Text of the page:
Historic Capitol Theater Restoration Project
Belmont College Building Preservation/Restoration students work to restore the large
window above the marquee at the Capitol Theater.
St. Clairsville, OH (September 19, 2012) – For over 84 years the Capitol Theater,
previously known as the Capitol Music Hall, has been a significant historic landmark
in the city of Wheeling. For many years the Capitol served as the home to Jamboree
USA as well as to the Wheeling Symphony Orchestra, and various musical, dance, and
theater groups. The Theater is listed on the National Register of Historic Places
and is the state of West Virginia’s largest theater.
In an effort to aid the restoration work at the Capitol Theater and give back to
the local community Belmont College in collaboration with WNHAC (Wheeling National
Heritage Area Corporation) is pleased to announce that the College’s Building Preservation/Restoration
(BPR) program students are currently working to restore the second story wooden
windows on the front of the building. The students are focusing their labors on
the large window above the marquee; this window is the largest and most complicated
of all the windows on the Main Street elevation.
As with many historic buildings time, gravity, and Mother Nature play a role in
their deterioration and restoration work is needed to reinstate these structures
to their former glory. Belmont’s BPR students are prepared to do just that.
The restoration project at the Theater is being completed by the BPR program’s Doors
& Windows class led by Belmont College BPR Instructor Cathie Senter. Ms. Senter
is a preservationist with over twenty-five years of experience in the historic architecture
field. Many of her building projects have received recognition and she has won the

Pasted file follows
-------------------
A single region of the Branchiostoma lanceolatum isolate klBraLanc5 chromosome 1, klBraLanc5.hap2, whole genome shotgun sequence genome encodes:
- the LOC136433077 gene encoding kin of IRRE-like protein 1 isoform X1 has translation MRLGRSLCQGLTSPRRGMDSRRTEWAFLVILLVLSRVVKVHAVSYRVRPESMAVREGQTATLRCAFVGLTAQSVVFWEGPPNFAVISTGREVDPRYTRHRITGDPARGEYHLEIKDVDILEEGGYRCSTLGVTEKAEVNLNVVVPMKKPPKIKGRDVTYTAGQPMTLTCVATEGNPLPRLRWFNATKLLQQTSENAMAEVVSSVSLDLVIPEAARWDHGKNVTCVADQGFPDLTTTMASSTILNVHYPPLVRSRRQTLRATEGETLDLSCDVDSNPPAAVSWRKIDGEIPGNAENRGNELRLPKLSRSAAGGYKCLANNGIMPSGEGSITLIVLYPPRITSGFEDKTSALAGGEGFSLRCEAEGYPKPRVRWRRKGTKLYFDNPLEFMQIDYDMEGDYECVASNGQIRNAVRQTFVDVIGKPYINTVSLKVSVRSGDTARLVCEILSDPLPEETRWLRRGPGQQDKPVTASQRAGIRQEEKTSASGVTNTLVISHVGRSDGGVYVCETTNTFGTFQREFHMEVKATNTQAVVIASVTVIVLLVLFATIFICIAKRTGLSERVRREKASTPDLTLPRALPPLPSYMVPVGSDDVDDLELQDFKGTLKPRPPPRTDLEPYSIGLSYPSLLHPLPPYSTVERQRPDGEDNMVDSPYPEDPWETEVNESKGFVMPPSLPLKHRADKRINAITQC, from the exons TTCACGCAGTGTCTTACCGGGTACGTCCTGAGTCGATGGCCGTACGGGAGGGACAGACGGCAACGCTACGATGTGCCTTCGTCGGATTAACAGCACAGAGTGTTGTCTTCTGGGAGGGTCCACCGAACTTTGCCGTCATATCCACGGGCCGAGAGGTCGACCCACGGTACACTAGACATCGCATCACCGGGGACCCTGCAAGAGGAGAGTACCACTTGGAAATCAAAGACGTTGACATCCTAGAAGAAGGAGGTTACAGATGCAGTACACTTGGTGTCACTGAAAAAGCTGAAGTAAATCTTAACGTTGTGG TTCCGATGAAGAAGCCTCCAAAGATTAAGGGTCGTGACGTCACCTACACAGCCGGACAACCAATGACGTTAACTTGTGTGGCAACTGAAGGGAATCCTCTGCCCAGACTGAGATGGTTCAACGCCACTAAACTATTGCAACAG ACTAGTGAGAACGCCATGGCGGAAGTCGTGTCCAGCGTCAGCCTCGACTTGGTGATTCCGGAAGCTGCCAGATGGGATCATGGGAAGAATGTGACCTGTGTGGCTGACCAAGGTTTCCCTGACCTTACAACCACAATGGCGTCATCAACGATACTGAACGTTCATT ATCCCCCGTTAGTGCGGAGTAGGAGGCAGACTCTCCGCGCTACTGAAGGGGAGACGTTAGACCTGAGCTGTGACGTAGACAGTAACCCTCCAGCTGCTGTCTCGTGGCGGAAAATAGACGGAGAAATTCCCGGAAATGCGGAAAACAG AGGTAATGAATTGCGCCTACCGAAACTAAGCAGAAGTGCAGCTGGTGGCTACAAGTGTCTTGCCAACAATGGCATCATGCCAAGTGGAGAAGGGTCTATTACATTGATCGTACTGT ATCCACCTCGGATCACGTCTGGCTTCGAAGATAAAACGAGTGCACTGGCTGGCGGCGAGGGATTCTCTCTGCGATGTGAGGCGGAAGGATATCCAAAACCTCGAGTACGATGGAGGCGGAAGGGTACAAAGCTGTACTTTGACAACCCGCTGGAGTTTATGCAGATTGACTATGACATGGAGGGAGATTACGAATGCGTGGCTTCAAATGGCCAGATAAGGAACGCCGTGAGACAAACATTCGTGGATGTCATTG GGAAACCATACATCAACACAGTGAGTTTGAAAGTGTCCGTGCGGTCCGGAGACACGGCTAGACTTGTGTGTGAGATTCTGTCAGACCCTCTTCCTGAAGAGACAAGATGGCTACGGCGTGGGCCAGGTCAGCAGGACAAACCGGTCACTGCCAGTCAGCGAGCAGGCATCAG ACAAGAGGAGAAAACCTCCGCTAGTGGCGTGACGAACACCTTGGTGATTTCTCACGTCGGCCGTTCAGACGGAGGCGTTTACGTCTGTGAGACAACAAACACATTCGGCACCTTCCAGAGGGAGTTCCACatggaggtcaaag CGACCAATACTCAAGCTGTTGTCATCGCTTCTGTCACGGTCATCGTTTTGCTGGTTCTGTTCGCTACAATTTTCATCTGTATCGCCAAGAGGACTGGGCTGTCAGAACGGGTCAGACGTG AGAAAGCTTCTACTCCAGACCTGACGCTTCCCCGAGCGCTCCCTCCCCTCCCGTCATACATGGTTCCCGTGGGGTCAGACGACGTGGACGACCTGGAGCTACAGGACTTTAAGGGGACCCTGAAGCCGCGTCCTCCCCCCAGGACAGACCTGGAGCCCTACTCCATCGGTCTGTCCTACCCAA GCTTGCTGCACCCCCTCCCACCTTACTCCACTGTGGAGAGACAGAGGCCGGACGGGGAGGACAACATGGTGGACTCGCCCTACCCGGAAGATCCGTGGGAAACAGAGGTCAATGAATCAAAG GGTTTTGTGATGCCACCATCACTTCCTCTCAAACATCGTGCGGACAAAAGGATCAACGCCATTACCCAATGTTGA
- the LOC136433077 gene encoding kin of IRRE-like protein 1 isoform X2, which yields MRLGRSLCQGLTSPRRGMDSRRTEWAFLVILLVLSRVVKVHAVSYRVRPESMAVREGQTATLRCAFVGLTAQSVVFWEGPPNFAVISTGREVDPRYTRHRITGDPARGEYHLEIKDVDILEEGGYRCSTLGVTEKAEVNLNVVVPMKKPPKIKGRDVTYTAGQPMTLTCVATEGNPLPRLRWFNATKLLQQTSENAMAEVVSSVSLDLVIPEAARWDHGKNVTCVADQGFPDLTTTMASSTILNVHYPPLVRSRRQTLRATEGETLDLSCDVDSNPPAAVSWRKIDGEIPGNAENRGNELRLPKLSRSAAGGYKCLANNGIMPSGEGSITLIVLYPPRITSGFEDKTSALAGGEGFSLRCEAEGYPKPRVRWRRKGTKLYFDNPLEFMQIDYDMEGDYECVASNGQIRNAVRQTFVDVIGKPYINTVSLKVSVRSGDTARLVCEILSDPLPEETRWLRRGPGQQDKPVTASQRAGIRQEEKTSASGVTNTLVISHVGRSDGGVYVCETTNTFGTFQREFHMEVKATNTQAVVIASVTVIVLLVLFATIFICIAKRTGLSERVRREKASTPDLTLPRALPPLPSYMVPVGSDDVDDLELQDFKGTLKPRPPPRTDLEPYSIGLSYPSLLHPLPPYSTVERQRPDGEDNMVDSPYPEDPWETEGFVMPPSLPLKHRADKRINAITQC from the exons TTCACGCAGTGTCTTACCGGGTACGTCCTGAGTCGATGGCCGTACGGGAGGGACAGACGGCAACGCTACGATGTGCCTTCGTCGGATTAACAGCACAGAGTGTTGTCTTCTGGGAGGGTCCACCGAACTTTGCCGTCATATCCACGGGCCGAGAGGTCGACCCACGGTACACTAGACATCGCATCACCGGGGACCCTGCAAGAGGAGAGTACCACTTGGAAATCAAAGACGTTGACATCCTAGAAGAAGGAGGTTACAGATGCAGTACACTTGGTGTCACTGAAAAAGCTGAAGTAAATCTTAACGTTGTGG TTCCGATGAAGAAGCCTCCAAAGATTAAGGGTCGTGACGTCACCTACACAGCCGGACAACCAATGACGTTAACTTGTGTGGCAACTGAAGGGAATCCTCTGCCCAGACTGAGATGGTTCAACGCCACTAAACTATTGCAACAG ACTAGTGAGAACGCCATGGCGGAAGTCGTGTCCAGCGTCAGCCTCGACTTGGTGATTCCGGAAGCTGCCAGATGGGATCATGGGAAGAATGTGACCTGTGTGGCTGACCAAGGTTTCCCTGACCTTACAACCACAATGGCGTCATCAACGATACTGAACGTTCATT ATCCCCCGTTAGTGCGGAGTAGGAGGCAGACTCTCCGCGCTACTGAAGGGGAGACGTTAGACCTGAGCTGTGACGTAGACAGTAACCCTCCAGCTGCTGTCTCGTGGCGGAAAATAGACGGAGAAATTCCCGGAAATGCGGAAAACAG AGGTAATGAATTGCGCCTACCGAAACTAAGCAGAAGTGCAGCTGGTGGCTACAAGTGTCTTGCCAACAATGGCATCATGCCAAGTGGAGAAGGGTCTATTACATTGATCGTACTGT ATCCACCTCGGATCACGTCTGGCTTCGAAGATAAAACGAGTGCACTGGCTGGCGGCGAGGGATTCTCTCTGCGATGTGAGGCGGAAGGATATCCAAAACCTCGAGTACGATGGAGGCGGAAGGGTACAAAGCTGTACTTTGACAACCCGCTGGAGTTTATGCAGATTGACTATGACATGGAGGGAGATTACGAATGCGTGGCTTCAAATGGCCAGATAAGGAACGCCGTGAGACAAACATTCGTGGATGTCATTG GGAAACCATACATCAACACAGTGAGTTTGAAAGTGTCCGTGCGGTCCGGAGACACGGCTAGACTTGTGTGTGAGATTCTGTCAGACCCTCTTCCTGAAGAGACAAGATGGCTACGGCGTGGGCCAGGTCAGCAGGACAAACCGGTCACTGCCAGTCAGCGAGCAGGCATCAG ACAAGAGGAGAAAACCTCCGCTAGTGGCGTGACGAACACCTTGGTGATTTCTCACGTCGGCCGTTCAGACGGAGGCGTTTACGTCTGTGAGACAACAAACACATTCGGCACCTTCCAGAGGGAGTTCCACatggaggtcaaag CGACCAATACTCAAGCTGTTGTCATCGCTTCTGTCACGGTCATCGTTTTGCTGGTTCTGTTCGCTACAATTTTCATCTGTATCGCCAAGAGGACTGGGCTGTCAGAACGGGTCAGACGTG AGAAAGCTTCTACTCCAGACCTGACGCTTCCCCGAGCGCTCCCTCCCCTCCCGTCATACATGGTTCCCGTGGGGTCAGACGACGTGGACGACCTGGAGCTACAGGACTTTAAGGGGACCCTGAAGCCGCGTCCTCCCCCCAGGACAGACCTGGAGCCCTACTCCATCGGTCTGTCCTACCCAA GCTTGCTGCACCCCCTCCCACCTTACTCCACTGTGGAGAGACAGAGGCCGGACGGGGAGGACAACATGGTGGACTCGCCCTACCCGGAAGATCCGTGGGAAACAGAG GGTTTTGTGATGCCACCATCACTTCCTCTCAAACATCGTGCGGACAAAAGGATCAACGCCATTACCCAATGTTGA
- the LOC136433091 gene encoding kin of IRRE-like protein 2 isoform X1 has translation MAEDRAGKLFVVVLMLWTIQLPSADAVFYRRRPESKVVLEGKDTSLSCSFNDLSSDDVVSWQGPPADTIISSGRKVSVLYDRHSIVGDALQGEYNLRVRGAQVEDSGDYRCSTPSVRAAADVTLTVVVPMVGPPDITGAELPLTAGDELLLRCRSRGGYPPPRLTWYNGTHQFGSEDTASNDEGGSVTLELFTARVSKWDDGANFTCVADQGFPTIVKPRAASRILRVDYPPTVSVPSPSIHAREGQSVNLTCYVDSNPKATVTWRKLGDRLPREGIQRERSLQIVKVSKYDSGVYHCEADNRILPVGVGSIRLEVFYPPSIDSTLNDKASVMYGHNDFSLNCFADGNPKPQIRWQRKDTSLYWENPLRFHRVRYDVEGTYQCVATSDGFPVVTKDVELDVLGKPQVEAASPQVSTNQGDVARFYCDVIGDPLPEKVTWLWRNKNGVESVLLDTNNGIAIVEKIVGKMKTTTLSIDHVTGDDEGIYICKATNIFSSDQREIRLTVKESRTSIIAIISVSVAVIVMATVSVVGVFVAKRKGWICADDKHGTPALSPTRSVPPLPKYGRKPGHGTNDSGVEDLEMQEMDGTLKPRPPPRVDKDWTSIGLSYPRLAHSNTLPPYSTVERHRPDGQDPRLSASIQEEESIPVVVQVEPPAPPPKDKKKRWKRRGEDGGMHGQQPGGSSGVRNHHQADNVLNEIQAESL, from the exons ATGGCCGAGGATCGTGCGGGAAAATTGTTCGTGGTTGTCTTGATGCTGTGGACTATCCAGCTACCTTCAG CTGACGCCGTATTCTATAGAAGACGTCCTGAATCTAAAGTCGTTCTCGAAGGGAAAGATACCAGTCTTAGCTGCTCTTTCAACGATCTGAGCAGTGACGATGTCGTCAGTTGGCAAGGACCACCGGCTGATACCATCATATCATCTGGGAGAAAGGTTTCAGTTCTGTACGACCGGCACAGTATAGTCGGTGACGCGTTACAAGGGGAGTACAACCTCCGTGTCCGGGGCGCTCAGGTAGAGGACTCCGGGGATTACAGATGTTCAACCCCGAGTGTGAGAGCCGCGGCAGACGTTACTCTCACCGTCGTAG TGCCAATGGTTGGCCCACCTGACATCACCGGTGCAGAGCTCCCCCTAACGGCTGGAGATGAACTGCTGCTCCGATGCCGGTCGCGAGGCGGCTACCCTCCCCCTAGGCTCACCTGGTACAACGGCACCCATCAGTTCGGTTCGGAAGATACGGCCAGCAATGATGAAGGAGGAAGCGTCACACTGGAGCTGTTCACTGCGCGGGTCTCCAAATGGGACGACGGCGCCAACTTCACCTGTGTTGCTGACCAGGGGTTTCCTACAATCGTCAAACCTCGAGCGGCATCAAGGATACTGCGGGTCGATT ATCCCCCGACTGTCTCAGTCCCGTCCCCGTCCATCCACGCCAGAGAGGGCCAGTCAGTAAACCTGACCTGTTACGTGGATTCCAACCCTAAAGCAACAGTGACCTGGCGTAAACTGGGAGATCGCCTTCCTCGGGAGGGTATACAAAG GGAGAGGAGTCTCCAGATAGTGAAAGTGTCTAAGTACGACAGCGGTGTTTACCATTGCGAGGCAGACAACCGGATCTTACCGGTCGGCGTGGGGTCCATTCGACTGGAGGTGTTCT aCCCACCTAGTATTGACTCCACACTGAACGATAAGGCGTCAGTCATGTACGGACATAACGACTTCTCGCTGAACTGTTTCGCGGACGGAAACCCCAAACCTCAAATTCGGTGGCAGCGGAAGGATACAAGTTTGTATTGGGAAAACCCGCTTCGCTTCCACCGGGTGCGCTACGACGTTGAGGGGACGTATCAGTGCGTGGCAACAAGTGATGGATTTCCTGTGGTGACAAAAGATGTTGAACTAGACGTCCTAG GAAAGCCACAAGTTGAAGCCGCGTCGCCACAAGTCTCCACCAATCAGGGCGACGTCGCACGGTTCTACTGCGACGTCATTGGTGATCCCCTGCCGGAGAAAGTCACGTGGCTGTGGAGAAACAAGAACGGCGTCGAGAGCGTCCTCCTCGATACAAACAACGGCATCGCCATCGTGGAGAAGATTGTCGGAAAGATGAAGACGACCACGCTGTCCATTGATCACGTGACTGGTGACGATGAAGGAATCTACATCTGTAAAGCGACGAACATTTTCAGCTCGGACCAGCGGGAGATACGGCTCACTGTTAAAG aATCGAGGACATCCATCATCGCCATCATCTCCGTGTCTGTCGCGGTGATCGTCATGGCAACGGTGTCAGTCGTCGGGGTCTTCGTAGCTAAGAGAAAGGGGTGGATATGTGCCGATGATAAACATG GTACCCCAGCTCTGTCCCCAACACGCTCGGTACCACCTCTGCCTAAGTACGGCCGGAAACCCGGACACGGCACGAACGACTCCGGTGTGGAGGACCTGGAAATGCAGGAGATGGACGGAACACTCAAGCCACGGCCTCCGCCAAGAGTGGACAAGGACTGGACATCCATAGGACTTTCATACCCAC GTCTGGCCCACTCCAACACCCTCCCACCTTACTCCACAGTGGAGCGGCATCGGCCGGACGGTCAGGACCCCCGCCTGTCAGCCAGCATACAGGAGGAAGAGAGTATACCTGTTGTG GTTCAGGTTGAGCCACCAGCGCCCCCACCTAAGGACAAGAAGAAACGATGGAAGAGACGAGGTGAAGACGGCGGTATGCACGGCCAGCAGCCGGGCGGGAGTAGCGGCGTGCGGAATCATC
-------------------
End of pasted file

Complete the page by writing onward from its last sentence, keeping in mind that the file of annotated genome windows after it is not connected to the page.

Historic Preservation Excellence Award from the American Institute of Architects.
Senter is a graduate of the Belmont College Building Preservation/Restoration program
and is working to complete a bachelor’s degree in Architecture from Ball State University.
Students working on the window restoration are from the local area: Melody Cameron,
Adena; Molly Dickerson, Wheeling; Brittney DiProsperis, St. Clairsville; Jacob Fetzer,
Sarahsville; Katone Sims, Bridgeport; Cherryl Thompson, Steubenville.
“Because the Capitol Theater is listed on the National Register of Historic Places,
all restoration work must follow the Secretary of the Interior's Standards for Rehabilitation,”
said Senter. “Compliance with the Standards will ensure that a high level of historic
integrity is used while the restoration work is being completed.”
The Secretary of the Interior is responsible for establishing standards for all
national preservation programs under Departmental authority and for advising Federal
agencies on the preservation of historic properties listed or eligible for listing
in the National Register of Historic Places.
“We are excited to have Belmont College’s BPR students working on the Capitol Theatre
windows this fall,” said Bekah Karelis, Historian for Wheeling National Heritage
Area. “The Theater’s rear windows were recently restored by Allegheny Restoration
who interestingly enough employs a number of Belmont BPR graduates. With that project
complete and as part of a larger front façade restoration project, we were beginning
to plan for the restoration of the second story wooden windows on the front of the
building. It was perfect timing when Instructor Senter approached the Wheeling CVB